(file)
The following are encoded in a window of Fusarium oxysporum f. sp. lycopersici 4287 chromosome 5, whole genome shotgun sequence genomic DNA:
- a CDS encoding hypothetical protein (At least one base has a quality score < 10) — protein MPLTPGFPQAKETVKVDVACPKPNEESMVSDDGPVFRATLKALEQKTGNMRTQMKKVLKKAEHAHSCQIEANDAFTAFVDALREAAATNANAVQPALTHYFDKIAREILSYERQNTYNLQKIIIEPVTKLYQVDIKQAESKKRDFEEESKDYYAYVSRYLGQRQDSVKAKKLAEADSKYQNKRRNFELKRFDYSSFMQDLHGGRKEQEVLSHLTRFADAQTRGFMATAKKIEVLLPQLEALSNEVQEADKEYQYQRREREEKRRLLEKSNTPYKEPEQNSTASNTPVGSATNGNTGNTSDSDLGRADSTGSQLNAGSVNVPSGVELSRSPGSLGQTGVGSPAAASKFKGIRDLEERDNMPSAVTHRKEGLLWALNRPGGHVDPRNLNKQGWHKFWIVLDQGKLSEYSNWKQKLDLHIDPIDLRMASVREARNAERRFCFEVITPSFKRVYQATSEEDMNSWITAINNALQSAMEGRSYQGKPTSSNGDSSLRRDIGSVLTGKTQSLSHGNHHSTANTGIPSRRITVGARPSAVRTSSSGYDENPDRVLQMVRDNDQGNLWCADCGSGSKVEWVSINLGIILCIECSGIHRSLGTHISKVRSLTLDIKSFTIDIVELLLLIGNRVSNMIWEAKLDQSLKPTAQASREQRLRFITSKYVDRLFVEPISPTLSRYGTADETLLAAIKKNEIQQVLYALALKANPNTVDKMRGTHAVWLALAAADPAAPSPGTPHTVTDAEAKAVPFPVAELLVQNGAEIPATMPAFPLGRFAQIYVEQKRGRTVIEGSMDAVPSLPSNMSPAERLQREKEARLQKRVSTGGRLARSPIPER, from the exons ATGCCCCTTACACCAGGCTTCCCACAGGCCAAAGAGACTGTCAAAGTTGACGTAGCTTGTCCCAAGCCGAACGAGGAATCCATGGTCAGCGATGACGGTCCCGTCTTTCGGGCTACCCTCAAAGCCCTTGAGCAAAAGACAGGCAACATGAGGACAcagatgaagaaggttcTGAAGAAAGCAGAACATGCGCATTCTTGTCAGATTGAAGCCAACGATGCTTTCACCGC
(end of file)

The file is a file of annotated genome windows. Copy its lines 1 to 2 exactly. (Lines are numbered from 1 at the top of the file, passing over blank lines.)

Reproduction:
The following are encoded in a window of Fusarium oxysporum f. sp. lycopersici 4287 chromosome 5, whole genome shotgun sequence genomic DNA:
- a CDS encoding hypothetical protein (At least one base has a quality score < 10) — protein MPLTPGFPQAKETVKVDVACPKPNEESMVSDDGPVFRATLKALEQKTGNMRTQMKKVLKKAEHAHSCQIEANDAFTAFVDALREAAATNANAVQPALTHYFDKIAREILSYERQNTYNLQKIIIEPVTKLYQVDIKQAESKKRDFEEESKDYYAYVSRYLGQRQDSVKAKKLAEADSKYQNKRRNFELKRFDYSSFMQDLHGGRKEQEVLSHLTRFADAQTRGFMATAKKIEVLLPQLEALSNEVQEADKEYQYQRREREEKRRLLEKSNTPYKEPEQNSTASNTPVGSATNGNTGNTSDSDLGRADSTGSQLNAGSVNVPSGVELSRSPGSLGQTGVGSPAAASKFKGIRDLEERDNMPSAVTHRKEGLLWALNRPGGHVDPRNLNKQGWHKFWIVLDQGKLSEYSNWKQKLDLHIDPIDLRMASVREARNAERRFCFEVITPSFKRVYQATSEEDMNSWITAINNALQSAMEGRSYQGKPTSSNGDSSLRRDIGSVLTGKTQSLSHGNHHSTANTGIPSRRITVGARPSAVRTSSSGYDENPDRVLQMVRDNDQGNLWCADCGSGSKVEWVSINLGIILCIECSGIHRSLGTHISKVRSLTLDIKSFTIDIVELLLLIGNRVSNMIWEAKLDQSLKPTAQASREQRLRFITSKYVDRLFVEPISPTLSRYGTADETLLAAIKKNEIQQVLYALALKANPNTVDKMRGTHAVWLALAAADPAAPSPGTPHTVTDAEAKAVPFPVAELLVQNGAEIPATMPAFPLGRFAQIYVEQKRGRTVIEGSMDAVPSLPSNMSPAERLQREKEARLQKRVSTGGRLARSPIPER, from the exons ATGCCCCTTACACCAGGCTTCCCACAGGCCAAAGAGACTGTCAAAGTTGACGTAGCTTGTCCCAAGCCGAACGAGGAATCCATGGTCAGCGATGACGGTCCCGTCTTTCGGGCTACCCTCAAAGCCCTTGAGCAAAAGACAGGCAACATGAGGACAcagatgaagaaggttcTGAAGAAAGCAGAACATGCGCATTCTTGTCAGATTGAAGCCAACGATGCTTTCACCGC